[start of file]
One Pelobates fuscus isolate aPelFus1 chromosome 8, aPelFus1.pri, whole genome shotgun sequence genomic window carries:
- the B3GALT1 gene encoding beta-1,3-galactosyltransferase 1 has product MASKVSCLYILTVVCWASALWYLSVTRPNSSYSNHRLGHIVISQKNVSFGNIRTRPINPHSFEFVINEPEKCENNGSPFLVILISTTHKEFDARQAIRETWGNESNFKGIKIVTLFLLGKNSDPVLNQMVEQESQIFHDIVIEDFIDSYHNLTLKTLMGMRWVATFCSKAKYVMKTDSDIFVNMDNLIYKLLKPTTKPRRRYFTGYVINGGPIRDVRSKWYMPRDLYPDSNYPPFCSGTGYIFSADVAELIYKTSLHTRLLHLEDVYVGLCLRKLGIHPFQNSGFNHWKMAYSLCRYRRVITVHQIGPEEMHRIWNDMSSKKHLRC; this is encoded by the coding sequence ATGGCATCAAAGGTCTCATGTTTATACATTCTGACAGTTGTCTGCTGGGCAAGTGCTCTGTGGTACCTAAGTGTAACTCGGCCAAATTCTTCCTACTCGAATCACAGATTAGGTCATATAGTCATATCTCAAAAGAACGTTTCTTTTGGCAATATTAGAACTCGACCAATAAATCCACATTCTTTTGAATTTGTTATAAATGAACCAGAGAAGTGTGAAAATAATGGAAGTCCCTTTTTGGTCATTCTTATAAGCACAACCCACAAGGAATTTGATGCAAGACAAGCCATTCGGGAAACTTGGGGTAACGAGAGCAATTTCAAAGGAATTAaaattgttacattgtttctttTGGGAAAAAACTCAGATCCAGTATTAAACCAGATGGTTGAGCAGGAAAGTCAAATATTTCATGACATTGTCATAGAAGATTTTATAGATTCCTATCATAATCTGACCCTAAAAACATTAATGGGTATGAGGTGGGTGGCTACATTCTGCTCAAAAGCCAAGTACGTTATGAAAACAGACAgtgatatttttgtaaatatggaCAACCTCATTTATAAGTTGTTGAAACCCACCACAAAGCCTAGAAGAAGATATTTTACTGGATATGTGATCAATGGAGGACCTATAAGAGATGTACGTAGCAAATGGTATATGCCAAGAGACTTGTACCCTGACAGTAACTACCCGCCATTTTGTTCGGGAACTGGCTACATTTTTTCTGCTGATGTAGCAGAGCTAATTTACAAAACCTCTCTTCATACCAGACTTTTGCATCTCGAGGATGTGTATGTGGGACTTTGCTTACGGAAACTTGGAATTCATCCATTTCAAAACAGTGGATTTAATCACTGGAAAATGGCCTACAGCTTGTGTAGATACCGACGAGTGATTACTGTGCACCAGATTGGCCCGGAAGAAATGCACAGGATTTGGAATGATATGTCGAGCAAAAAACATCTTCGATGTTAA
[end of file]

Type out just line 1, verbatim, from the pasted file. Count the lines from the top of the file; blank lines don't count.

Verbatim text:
One Pelobates fuscus isolate aPelFus1 chromosome 8, aPelFus1.pri, whole genome shotgun sequence genomic window carries: